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Update: Police allege drug dealing led to double homicide at skid row facility

August 12, 2009 |  1:08 pm

Kevin KK Cohen who was shot and killed Sunday, April 12

Tommie Hayes who was shot and killed Sunday, April 12Before dawn on Easter Sunday, Tommie Hayes and Kevin "KK" Cohen, both black men, were shot and killed in the first-floor lounge of the Lamp Lodge, a respected skid row facility at Stanford Avenue and 7th Street in downtown Los Angeles.

Lamont Ward, a 41-year old black man, Richard Luna, a 28-year-old Latino, and Shanana Flores, 33 year-old Latina, have been charged in connection with the killings, which were the first of the year in downtown. Ward and Flores are scheduled to be arraigned today in Los Angeles Superior Court.

The Times' Ari Bloomekatz reports on alleged drug dealing at the facility that police say led to a murder-for-hire with Hayes as the intended victim:

A respected skid row facility that provides shelter and counseling to homeless people became a site for drug dealing, leading to a double homicide inside the Lamp Lodge earlier this year, according to police detectives and court records.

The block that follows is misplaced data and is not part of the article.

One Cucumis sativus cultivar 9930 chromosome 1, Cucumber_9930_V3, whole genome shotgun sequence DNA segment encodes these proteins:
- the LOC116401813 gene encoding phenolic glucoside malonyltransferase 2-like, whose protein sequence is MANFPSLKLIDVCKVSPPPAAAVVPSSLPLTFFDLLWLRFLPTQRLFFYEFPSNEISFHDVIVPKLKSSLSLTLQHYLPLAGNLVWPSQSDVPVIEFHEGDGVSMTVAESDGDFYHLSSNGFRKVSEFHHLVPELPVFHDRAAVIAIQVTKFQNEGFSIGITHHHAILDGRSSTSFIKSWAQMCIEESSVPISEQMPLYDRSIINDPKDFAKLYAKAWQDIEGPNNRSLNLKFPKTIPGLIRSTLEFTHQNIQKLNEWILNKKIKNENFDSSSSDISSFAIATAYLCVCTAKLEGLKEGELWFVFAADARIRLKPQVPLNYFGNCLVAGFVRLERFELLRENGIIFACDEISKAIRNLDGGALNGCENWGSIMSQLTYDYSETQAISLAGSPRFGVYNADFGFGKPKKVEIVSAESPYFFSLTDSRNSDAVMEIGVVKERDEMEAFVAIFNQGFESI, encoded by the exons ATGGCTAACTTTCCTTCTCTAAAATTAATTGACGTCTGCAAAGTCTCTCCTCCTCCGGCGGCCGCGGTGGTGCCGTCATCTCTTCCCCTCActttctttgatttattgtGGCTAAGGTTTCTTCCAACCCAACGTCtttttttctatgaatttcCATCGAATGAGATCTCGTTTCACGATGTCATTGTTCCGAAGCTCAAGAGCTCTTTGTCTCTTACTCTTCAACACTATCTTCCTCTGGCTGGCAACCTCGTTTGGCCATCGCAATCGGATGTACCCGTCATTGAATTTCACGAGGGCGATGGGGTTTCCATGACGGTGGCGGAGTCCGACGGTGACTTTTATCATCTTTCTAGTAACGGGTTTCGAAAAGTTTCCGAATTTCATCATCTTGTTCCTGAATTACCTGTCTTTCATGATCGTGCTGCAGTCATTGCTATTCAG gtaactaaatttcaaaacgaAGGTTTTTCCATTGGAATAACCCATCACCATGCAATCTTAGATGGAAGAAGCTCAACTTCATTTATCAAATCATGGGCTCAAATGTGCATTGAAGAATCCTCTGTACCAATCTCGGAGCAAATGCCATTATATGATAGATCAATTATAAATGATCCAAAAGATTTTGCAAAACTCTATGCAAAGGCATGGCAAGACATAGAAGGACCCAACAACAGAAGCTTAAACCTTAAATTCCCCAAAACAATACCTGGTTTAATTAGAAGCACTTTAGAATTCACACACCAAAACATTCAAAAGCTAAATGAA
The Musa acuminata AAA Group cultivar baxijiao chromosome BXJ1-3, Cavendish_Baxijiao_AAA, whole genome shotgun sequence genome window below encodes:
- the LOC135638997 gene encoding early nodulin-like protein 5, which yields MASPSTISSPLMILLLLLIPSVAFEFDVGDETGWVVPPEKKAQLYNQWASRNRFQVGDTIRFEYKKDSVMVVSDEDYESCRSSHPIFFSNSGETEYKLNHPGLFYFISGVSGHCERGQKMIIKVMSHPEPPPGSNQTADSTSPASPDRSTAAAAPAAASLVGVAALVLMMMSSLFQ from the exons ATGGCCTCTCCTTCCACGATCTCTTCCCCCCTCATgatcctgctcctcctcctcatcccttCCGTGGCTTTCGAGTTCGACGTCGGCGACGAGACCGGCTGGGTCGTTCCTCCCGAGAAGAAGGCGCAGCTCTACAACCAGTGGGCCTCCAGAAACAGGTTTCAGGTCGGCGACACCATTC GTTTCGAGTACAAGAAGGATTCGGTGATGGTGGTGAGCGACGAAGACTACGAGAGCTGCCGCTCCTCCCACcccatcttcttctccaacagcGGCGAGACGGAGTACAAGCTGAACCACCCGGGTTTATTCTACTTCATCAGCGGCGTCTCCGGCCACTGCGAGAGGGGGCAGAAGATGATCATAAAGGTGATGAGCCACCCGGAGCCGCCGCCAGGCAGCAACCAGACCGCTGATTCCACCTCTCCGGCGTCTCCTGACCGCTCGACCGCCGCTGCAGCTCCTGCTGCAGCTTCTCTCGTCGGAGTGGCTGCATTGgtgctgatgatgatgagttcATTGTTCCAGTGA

Los Angeles Police Department detectives allege that dealers sold rock cocaine and heroin out of the Lamp Lodge for months, a practice that ended after one of the alleged drug dealers and another man were shot to death there in April.

Lamp officials said claims of widespread drug dealing at the facility are overblown. They said Lamp strives to protect its residents from exposure to criminal conduct, a difficult task in an area that has long been considered the city's largest open-air drug bazaar.

"It was really the Wild West out there," said Casey Horan, executive director of Lamp, describing the crime around the Lamp Lodge. "We were aware that this is bleeding through our doors."

But the crimes have some community leaders concerned and questioning whether Lamp has done enough to prevent crime in its facilities.

"Historically, the agency has played a key role in skid row," said Councilwoman Jan Perry, whose district includes part of skid row.

"Recent events raise serious concerns about the agency and their ability to safely manage their properties," she said.

The case underscores the difficulty of keeping even "safe zones" free of narcotics activities in such a drug-plagued area, despite efforts by the LAPD in recent years to crack down on skid row crime.

Read more: Drugs were dealt at Los Angeles skid row haven, police say

Photos:  left, Kevin Cohen;  right, Tommie Hayes. Credit: California Department of Motor Vehicles

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